33      It follows that periods of imprisonment cannot be taken into account for the purposes of granting the enhanced protection provided for in Article 28(3)(a) of Directive 2004/38 and that, in principle, such periods interrupt the continuity of the period of residence for the purposes of that provision.

34      As regards the continuity of the period of residence, it has been stated in paragraph 28 above that the 10-year period of residence necessary for the granting of enhanced protection as provided for in Article 28(3)(a) of Directive 2004/38 must, in principle, be continuous.

35      As for the question of the extent to which the non-continuous nature of the period of residence during the 10 years preceding the decision to expel the person concerned prevents him from enjoying enhanced protection, an overall assessment must be made of that person’s situation on each occasion at the precise time when the question of expulsion arises (see, to that effect, Tsakouridis, paragraph 32).

36      In that regard, given that, in principle, periods of imprisonment interrupt the continuity of the period of residence for the purposes of Article 28(3)(a) of Directive 2004/38, such periods may – together with the other factors going to make up the entirety of relevant considerations in each individual case – be taken into account by the national authorities responsible for applying Article 28(3) of that directive as part of the overall assessment required for determining whether the integrating links previously forged with the host Member State have been broken, and thus for determining whether the enhanced protection provided for in that provision will be granted (see, to that effect, Tsakouridis, paragraph 34).

37      Lastly, as regards the implications of the fact that the person concerned has resided in the host Member State during the 10 years prior to imprisonment, it should be borne in mind that, even though – as has been stated in paragraphs 24 and 25 above – the 10-year period of residence necessary for the grant of the enhanced protection provided for in Article 28(3)(a) of Directive 2004/38 must be calculated by counting back from the date of the decision ordering that person’s expulsion, the fact that the calculation carried out under that provision is different from the calculation for the purposes of the grant of a right of permanent residence means that the fact that the person concerned resided in the host Member State during the 10 years prior to imprisonment may be taken into consideration as part of the overall assessment referred to in paragraph 36 above.

38      In the light of the foregoing, the answer to Questions 1 and 4 is that Article 28(3)(a) of Directive 2004/38 must be interpreted as meaning that a period of imprisonment is, in principle, capable both of interrupting the continuity of the period of residence for the purposes of that provision and of affecting the decision regarding the grant of the enhanced protection provided for thereunder, even where the person concerned resided in the host Member State for the 10 years prior to imprisonment. However, the fact that that person resided in the host Member State for the 10 years prior to imprisonment may be taken into consideration as part of the overall assessment required in order to determine whether the integrating links previously forged with the host Member State have been broken.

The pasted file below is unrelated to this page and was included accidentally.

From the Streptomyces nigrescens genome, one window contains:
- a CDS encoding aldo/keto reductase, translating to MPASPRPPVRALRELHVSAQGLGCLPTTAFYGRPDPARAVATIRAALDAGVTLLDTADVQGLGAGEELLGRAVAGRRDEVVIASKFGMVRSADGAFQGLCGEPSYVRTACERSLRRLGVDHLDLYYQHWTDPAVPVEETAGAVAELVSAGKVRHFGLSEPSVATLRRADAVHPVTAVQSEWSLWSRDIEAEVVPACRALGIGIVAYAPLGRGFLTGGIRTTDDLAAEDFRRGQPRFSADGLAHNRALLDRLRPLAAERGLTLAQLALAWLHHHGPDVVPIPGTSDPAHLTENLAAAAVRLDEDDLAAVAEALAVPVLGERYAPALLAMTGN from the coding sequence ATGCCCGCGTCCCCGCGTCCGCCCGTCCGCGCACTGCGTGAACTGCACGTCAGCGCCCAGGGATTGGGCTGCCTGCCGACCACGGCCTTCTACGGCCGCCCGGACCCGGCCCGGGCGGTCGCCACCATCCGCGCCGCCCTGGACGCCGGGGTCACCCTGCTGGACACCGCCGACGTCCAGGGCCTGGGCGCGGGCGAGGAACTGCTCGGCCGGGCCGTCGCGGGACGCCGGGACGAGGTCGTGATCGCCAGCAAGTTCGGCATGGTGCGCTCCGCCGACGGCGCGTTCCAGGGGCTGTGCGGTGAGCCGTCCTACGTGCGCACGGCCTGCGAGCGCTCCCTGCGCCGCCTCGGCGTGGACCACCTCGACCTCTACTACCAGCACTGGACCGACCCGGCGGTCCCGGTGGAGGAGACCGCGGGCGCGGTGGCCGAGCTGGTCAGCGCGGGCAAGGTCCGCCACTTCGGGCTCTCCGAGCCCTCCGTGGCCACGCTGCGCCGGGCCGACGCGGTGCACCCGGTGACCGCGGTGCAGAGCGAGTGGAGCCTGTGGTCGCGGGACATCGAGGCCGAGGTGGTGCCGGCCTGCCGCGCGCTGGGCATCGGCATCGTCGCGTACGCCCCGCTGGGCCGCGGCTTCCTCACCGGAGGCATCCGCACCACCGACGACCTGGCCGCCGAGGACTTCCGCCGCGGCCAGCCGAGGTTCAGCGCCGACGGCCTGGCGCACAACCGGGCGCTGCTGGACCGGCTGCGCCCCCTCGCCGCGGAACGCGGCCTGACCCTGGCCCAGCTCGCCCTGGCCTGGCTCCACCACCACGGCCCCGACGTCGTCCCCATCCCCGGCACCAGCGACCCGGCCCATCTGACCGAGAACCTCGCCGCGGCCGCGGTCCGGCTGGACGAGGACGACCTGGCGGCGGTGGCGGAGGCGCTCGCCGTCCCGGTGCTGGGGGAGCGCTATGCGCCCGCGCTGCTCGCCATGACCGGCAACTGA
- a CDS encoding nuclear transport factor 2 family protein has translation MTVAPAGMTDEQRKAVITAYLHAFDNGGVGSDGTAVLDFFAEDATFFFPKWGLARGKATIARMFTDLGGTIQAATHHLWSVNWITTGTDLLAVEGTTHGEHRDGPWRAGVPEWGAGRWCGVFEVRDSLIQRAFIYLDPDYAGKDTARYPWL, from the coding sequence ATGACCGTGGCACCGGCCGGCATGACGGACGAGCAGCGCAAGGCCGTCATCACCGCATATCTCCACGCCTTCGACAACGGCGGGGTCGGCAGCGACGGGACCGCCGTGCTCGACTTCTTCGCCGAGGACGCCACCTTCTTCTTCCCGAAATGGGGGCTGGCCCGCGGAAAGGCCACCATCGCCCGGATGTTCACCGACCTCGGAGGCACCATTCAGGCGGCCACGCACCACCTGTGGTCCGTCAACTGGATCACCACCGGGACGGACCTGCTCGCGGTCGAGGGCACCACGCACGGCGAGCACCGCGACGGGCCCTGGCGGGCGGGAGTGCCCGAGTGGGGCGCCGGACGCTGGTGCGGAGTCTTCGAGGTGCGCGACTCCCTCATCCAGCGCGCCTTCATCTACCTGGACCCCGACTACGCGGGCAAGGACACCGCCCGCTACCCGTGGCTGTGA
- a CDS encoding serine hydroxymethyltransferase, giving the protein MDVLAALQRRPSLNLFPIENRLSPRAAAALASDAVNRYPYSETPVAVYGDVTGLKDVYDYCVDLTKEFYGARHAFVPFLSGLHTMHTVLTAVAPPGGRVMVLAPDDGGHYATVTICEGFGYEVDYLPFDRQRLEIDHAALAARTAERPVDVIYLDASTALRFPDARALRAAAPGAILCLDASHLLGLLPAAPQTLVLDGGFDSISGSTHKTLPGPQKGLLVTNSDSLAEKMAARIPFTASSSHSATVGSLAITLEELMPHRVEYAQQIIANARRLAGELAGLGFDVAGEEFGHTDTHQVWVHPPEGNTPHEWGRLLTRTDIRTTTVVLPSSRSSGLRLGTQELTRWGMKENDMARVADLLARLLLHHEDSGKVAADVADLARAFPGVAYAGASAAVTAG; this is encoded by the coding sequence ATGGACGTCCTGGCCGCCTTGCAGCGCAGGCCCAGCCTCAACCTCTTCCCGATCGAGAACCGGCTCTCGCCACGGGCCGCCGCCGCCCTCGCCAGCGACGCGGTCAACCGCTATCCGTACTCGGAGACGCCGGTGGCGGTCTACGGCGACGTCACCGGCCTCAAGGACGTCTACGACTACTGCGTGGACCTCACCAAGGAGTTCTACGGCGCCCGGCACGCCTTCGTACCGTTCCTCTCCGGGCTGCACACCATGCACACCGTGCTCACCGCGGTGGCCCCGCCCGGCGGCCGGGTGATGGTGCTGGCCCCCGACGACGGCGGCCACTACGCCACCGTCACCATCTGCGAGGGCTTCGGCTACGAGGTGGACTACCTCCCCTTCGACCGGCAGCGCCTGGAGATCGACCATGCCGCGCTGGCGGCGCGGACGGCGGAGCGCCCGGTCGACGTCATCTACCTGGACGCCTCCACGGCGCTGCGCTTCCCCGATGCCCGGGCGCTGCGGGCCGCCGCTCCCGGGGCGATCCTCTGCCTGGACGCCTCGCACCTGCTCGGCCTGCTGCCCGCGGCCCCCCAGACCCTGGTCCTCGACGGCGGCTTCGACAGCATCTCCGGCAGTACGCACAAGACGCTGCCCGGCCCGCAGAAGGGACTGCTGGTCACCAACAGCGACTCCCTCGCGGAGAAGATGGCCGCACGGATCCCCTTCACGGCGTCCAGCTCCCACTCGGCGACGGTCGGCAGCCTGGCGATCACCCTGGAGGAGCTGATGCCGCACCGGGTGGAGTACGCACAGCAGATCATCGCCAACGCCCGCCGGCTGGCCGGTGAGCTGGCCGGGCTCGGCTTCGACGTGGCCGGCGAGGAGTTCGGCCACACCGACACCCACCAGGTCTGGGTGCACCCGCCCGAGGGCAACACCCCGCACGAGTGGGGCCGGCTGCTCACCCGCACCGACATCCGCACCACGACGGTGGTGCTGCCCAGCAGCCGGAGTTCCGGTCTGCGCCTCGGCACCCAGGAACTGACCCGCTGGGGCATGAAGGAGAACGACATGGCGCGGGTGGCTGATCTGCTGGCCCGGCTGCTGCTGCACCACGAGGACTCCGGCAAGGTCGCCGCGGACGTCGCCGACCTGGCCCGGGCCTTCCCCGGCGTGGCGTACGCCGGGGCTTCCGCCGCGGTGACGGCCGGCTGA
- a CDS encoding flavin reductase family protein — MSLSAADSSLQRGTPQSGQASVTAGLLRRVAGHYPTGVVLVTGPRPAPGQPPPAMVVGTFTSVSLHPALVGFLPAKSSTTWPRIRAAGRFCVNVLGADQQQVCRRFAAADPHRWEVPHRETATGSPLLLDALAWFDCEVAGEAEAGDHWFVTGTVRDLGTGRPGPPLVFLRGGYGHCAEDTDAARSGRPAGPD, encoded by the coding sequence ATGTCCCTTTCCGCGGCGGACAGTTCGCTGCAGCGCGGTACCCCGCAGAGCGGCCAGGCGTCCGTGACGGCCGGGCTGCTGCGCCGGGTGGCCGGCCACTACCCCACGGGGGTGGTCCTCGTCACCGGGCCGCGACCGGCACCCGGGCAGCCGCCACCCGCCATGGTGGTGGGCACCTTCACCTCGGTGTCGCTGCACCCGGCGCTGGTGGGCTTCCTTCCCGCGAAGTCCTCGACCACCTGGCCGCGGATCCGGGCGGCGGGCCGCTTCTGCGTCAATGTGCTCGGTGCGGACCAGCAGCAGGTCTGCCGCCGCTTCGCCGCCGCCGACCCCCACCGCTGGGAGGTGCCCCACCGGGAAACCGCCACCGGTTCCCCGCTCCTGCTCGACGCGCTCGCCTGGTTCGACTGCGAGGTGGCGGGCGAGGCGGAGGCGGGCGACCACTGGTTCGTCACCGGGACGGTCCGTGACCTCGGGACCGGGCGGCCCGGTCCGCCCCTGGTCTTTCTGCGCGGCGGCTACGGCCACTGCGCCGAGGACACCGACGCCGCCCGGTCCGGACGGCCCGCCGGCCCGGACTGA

Costs

39      Since these proceedings are, for the parties to the main proceedings, a step in the action pending before the national court, the decision on costs is a matter for that court. Costs incurred in submitting observations to the Court, other than the costs of those parties, are not recoverable.

On those grounds, the Court (Second Chamber) hereby rules:

1.      On a proper construction of Article 28(3)(a) of Directive 2004/38/EC of the European Parliament and of the Council of 29 April 2004 on the right of citizens of the Union and their family members to move and reside freely within the territory of the Member States amending Regulation (EEC) No 1612/68 and repealing Directives 64/221/EEC, 68/360/EEC, 72/194/EEC, 73/148/EEC, 75/34/EEC, 75/35/EEC, 90/364/EEC, 90/365/EEC and 93/96/EEC, the 10-year period of residence referred to in that provision must, in principle, be continuous and must be calculated by counting back from the date of the decision ordering the expulsion of the person concerned.

2.      Article 28(3)(a) of Directive 2004/38 must be interpreted as meaning that a period of imprisonment is, in principle, capable both of interrupting the continuity of the period of residence for the purposes of that provision and of affecting the decision regarding the grant of the enhanced protection provided for thereunder, even where the person concerned resided in the host Member State for the 10 years prior to imprisonment. However, the fact that that person resided in the host Member State for the 10 years prior to imprisonment may be taken into consideration as part of the overall assessment required in order to determine whether the integrating links previously forged with the host Member State have been broken.

[Signatures]


* Language of the case: English.